✓ Integer arithmetics in LC

About integer arithmetics

Some questions

Let’s first examine what integer arithmetics is.

  • Q1: What is 42?

  • Q2: What is 10?

  • Q3: What is 42 + 10?

A TM approach

  • A1: Encode 42 into a binary string encode(42) = 000101010

  • A2: Encode 10 into a binary string encode(10) = 000001010

Then addition can be implemented as a bit-manipulation function.


A Turing Machine that performs bit-addition of two numbers.

Source: https://stackoverflow.com/questions/59045832/turing-machine-for-addition-and-comparison-of-binary-numbers

The challenge

  • How do we represent numbers (e.g. 10 or 42) as LC expressions?

  • How do we trigger computation so we can obtain the result of arbitrary arithemtic operations?

Encoding integers using LC expressions

We will count by the number of times a function is applied to some input.

\[ x \underbrace{\to (f x) \to (f (f x)) \dots \to (f (f \dots (f x)))}_{\mathrm{count}} \]

General integer encoding

A whole number \(n\geq 0\) is actually a function with two inputs:

\[ n(f, x) = \underbrace{f(f(\dots f}_{n}(x))) \]

This needs to be done in LC.

Encoding 0

The encoding for 0 is a function that accepts two parameters \(f\) and \(x\), but applies \(f\) zero times to \(x\). Thus, the result is just \(x\).

\[ 0 = \lambda f.(\lambda x. x) \]

Encoding 1, 2, 3, \(\dots\)

It’s easy to see:

  • \(1 = \lambda f.\lambda x.(f x)\)

  • \(2 = \lambda f.\lambda x.(f (f x))\)

  • \(\vdots\)

Encoding arithemtics

Now, we need to figure out how to represent integer arithmetics such as m+n, m*n, m^n as functions expressed in LC.


We start with the successor function \(S(n) = n + 1\).

Let’s take a look at the parts:

  • \(n\) is a function with two parameters: \(n(f,x)\)

  • \((n+1)\) needs to be a function with two parameters:

Therefore, \(S\) needs to be defined as \(S(n, f, x) = \dots\).

\[ S = \lambda n.\lambda f.\lambda x.(f (n f x)) \]

Note, \((S n)\) applies \(f\) \(n+1\)-times to the input \(x\). Thus, \((S n) = n+1\).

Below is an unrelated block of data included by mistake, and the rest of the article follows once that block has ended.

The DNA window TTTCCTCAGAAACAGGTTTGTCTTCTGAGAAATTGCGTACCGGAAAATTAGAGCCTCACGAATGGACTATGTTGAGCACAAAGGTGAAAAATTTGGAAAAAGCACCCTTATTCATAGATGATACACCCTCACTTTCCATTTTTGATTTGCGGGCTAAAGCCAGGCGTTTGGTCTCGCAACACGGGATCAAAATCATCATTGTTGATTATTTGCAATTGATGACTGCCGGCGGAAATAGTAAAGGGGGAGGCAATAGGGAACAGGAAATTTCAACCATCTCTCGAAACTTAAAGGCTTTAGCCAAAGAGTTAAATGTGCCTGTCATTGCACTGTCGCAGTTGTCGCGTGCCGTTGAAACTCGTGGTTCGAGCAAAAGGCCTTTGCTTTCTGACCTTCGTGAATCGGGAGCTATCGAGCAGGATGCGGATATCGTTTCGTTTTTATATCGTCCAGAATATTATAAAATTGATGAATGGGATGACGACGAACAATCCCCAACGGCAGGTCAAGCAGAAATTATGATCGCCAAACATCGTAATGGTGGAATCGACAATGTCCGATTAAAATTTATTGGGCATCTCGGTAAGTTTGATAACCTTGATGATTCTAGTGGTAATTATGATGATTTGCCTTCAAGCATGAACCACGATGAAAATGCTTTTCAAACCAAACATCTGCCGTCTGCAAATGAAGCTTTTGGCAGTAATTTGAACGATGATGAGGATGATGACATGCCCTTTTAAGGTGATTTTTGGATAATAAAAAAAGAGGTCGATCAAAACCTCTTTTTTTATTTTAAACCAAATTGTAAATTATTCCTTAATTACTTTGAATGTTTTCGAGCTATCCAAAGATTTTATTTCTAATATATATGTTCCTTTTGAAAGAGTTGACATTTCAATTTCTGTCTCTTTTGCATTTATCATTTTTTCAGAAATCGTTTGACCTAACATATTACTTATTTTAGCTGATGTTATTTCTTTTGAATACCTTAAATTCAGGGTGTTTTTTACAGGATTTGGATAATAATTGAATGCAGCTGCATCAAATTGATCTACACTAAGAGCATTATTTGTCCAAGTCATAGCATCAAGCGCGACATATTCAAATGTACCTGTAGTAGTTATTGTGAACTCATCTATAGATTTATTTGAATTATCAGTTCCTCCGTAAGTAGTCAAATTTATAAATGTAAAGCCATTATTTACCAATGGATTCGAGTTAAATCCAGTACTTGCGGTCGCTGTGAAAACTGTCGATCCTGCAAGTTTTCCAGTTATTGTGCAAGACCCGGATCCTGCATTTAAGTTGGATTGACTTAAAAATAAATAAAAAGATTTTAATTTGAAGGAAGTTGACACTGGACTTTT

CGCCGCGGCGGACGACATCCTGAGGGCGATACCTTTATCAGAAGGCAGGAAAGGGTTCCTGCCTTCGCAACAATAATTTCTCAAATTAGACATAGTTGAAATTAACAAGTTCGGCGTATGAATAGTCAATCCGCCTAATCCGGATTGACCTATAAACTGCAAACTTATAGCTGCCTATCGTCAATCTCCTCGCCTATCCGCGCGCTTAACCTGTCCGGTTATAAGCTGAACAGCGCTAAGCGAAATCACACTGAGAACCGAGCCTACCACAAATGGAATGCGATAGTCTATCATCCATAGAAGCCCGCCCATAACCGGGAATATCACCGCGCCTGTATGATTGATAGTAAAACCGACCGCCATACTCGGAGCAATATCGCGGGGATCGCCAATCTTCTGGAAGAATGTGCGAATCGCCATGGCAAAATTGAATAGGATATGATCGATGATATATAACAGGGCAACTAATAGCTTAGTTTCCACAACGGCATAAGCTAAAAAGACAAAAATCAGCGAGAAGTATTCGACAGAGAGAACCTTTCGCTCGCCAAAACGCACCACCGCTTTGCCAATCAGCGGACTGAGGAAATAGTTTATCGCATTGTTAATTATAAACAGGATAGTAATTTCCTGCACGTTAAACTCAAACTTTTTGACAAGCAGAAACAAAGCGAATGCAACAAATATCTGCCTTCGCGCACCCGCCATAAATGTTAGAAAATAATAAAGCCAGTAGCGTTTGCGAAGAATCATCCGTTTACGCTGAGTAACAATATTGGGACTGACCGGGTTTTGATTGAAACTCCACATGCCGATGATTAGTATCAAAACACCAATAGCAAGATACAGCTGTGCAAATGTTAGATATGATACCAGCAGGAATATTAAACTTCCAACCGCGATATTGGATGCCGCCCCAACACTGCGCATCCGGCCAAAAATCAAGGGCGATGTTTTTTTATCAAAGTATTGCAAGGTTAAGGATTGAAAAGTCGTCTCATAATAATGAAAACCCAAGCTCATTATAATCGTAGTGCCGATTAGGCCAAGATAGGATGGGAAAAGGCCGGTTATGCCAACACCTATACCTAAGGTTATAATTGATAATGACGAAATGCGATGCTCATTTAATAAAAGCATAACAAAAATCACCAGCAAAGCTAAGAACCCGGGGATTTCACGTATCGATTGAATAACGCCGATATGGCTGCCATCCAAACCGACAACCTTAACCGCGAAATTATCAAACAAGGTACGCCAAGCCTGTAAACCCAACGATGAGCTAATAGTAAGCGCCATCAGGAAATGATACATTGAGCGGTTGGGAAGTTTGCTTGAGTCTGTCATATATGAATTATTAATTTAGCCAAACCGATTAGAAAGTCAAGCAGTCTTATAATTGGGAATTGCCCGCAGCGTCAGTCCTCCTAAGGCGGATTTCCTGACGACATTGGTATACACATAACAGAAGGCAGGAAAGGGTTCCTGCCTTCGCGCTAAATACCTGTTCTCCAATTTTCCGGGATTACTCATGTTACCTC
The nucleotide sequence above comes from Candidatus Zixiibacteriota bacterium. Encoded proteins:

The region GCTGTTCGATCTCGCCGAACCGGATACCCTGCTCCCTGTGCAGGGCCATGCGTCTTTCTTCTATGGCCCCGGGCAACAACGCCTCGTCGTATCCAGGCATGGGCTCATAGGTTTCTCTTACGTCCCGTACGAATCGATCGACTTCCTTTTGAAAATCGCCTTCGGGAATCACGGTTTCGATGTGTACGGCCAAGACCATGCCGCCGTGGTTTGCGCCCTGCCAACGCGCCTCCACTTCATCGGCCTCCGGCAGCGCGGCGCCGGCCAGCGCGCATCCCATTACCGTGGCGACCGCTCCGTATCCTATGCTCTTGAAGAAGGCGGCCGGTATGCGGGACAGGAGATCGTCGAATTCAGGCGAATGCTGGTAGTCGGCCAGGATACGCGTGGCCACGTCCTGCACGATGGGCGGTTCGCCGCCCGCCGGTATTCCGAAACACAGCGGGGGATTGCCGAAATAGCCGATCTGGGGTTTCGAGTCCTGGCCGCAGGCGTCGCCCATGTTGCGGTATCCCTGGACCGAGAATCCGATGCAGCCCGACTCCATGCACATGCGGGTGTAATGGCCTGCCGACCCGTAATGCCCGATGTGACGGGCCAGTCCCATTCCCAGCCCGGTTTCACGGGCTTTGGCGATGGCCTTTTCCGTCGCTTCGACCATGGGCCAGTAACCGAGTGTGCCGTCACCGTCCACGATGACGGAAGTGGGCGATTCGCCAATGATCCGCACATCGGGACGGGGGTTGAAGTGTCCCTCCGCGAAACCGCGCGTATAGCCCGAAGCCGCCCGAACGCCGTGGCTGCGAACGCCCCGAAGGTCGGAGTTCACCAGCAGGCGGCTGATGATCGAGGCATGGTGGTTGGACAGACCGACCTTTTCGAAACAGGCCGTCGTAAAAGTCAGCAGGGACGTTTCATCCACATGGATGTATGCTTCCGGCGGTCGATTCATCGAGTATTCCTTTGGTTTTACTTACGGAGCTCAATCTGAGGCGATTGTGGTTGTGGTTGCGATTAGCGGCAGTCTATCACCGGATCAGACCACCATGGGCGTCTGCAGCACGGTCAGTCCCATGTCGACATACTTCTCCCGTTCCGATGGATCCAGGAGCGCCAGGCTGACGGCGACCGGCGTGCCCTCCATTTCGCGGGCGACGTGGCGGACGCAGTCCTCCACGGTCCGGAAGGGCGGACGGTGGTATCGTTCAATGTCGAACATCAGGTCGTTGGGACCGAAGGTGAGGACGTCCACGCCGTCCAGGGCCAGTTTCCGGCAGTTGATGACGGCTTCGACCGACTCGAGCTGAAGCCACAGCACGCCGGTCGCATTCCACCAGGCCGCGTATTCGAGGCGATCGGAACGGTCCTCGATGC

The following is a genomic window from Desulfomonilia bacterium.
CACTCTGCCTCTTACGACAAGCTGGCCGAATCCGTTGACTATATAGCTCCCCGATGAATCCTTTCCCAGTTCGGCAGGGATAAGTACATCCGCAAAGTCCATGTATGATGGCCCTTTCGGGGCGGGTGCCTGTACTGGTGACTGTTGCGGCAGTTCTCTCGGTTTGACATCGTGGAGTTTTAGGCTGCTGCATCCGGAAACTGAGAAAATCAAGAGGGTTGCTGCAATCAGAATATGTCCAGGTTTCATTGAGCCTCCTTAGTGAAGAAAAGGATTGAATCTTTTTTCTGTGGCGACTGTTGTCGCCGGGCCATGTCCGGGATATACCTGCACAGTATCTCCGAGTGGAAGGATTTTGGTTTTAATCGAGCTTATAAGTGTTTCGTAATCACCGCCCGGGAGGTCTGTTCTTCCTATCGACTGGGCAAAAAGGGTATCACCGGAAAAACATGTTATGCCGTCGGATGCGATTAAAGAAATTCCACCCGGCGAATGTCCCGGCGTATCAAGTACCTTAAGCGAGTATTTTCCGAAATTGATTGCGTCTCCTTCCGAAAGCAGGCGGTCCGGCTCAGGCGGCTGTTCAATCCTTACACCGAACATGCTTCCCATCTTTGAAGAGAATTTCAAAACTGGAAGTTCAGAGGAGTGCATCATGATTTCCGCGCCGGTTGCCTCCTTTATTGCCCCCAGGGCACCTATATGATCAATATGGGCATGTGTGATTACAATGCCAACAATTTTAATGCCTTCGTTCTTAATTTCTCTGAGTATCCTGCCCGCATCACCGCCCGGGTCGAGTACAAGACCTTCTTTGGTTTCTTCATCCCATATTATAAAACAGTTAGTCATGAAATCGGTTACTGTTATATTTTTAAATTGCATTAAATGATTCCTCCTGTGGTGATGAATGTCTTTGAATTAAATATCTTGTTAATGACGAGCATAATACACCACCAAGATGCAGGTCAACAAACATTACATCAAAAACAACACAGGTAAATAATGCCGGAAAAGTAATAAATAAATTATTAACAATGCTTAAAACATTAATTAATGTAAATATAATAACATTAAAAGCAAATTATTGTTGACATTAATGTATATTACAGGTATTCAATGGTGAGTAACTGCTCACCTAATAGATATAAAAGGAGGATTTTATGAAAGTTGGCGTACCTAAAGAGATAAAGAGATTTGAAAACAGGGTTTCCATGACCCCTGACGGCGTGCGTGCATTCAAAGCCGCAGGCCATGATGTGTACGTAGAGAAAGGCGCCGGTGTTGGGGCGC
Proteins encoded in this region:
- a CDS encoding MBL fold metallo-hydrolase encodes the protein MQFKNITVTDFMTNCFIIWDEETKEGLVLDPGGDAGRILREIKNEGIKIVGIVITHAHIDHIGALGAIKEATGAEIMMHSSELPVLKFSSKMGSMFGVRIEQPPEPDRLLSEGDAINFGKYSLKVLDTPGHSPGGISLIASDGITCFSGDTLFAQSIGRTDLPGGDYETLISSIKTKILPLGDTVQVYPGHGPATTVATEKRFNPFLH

Computing the successor

Question: How do we compute the successor of 1?


We need to encode the instance successor(1) into a LC expression:

\[ (S\ 1) = (\underbrace{\lambda n.\lambda f.\lambda x.(f (n f x))}_{S}\ \underbrace{(\lambda f.\lambda x.(f\ x))}_{1} \]

Then apply \(\alpha\), \(\beta\) and \(\eta\) rewrite rules to derive a normal form.

The normal form of \((S\ 1)\)

S1 = (λn.λf.λx.(f ((n f) x))) (λf.λx.(f x))
   = (λw.λy.λx.(y ((w y) x))) (λs.λz.(s z))  [parameter renaming]
   = λy.λx.(y ((w y) x))[w/(λs.λz.(s z))]
   = λy.λx.(y (((λs.λz.(s z)) y) x))
   = λy.λx.(y ((λz.(y z)) x))
   = λy.λx.(y (y x))
   = 2


Building addition in Python

Let’s express the number encodings and the successor function in Python.

def repeat(n, f, x):
    for i in range(n):
        x = f(x)
    return x
def succ(n):
    return n + 1

We can express addition using these functions.

def addition(m, n):
    return repeat(m, succ, n)
addition(5, 6)

Building addition in LC

  • repeat is \(n\).

  • succ is \(S\) as defined.

Now, we can define addition as a LC expression:

\[ + = \lambda m.\lambda n.\lambda f.\lambda x.(m\ S\ n) \]


Observe: \(m\times n = 0 + \underbrace{n + n + \dots + n}_{m}\)

Multiplication can be expressed as \(m\) repeated applications of addition of \(n\) to 0.

A function that adds \(n\) to its input

\[ h = \lambda x.(n\ S\ x) \]

Defining multiplication

\[\begin{split} \begin{eqnarray} \times &=& \lambda m.\lambda n.(m\ h\ 0) \\ &=& \lambda m.\lambda n.(m\ (\lambda x.(n\ S\ x)\ 0) \end{eqnarray} \end{split}\]


Can you define \(\mathrm{power} = \lambda m.\lambda n.\dots\)?

Boolean logic

Truth values

  • \(\mathbf{True} = \lambda x.\lambda y.x\)

  • \(\mathbf{False} = \lambda x.\lambda y.y\)


  • \(\mathbf{and} = \lambda x.\lambda y.(x\ y\ \mathbf{False})\)

  • \(\mathbf{or} = \lambda x.\lambda y.(x\ \mathbf{True}\ y)\)

  • \(\mathbf{not} = \lambda x.(x\ \mathbf{False}\ \mathbf{True})\)


Can you define \(\mathbf{ifelse} = \lambda \mathrm{cond}.\lambda x.\lambda y.\dots\)?